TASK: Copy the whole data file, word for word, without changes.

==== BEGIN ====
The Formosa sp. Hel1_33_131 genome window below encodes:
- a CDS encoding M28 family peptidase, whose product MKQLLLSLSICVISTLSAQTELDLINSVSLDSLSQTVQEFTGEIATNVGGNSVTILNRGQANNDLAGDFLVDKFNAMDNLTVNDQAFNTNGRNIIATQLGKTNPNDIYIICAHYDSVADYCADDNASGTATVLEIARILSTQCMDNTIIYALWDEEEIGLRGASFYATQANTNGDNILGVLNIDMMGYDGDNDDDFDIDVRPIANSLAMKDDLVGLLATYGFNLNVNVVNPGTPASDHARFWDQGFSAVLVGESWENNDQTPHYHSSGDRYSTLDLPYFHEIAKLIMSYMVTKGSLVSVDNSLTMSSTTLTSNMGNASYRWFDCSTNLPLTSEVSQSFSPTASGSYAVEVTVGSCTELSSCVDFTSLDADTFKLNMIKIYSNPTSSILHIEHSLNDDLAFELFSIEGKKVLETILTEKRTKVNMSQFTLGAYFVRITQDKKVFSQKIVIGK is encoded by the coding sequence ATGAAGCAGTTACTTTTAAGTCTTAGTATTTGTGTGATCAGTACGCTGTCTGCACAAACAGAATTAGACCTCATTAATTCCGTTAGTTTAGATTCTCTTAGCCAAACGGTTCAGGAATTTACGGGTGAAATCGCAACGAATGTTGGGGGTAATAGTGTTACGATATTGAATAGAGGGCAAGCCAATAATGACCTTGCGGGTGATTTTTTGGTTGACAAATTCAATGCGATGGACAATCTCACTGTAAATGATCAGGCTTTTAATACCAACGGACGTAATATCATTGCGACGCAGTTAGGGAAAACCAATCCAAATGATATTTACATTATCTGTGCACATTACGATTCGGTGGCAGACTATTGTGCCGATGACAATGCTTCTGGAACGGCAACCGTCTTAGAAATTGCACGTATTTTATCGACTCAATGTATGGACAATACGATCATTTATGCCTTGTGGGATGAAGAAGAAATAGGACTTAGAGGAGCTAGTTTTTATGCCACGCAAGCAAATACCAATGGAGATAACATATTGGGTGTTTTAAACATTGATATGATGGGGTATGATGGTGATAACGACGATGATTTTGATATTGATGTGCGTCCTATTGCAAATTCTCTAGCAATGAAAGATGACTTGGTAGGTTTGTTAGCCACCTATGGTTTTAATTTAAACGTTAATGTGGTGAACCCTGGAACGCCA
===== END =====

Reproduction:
The Formosa sp. Hel1_33_131 genome window below encodes:
- a CDS encoding M28 family peptidase, whose product MKQLLLSLSICVISTLSAQTELDLINSVSLDSLSQTVQEFTGEIATNVGGNSVTILNRGQANNDLAGDFLVDKFNAMDNLTVNDQAFNTNGRNIIATQLGKTNPNDIYIICAHYDSVADYCADDNASGTATVLEIARILSTQCMDNTIIYALWDEEEIGLRGASFYATQANTNGDNILGVLNIDMMGYDGDNDDDFDIDVRPIANSLAMKDDLVGLLATYGFNLNVNVVNPGTPASDHARFWDQGFSAVLVGESWENNDQTPHYHSSGDRYSTLDLPYFHEIAKLIMSYMVTKGSLVSVDNSLTMSSTTLTSNMGNASYRWFDCSTNLPLTSEVSQSFSPTASGSYAVEVTVGSCTELSSCVDFTSLDADTFKLNMIKIYSNPTSSILHIEHSLNDDLAFELFSIEGKKVLETILTEKRTKVNMSQFTLGAYFVRITQDKKVFSQKIVIGK is encoded by the coding sequence ATGAAGCAGTTACTTTTAAGTCTTAGTATTTGTGTGATCAGTACGCTGTCTGCACAAACAGAATTAGACCTCATTAATTCCGTTAGTTTAGATTCTCTTAGCCAAACGGTTCAGGAATTTACGGGTGAAATCGCAACGAATGTTGGGGGTAATAGTGTTACGATATTGAATAGAGGGCAAGCCAATAATGACCTTGCGGGTGATTTTTTGGTTGACAAATTCAATGCGATGGACAATCTCACTGTAAATGATCAGGCTTTTAATACCAACGGACGTAATATCATTGCGACGCAGTTAGGGAAAACCAATCCAAATGATATTTACATTATCTGTGCACATTACGATTCGGTGGCAGACTATTGTGCCGATGACAATGCTTCTGGAACGGCAACCGTCTTAGAAATTGCACGTATTTTATCGACTCAATGTATGGACAATACGATCATTTATGCCTTGTGGGATGAAGAAGAAATAGGACTTAGAGGAGCTAGTTTTTATGCCACGCAAGCAAATACCAATGGAGATAACATATTGGGTGTTTTAAACATTGATATGATGGGGTATGATGGTGATAACGACGATGATTTTGATATTGATGTGCGTCCTATTGCAAATTCTCTAGCAATGAAAGATGACTTGGTAGGTTTGTTAGCCACCTATGGTTTTAATTTAAACGTTAATGTGGTGAACCCTGGAACGCCA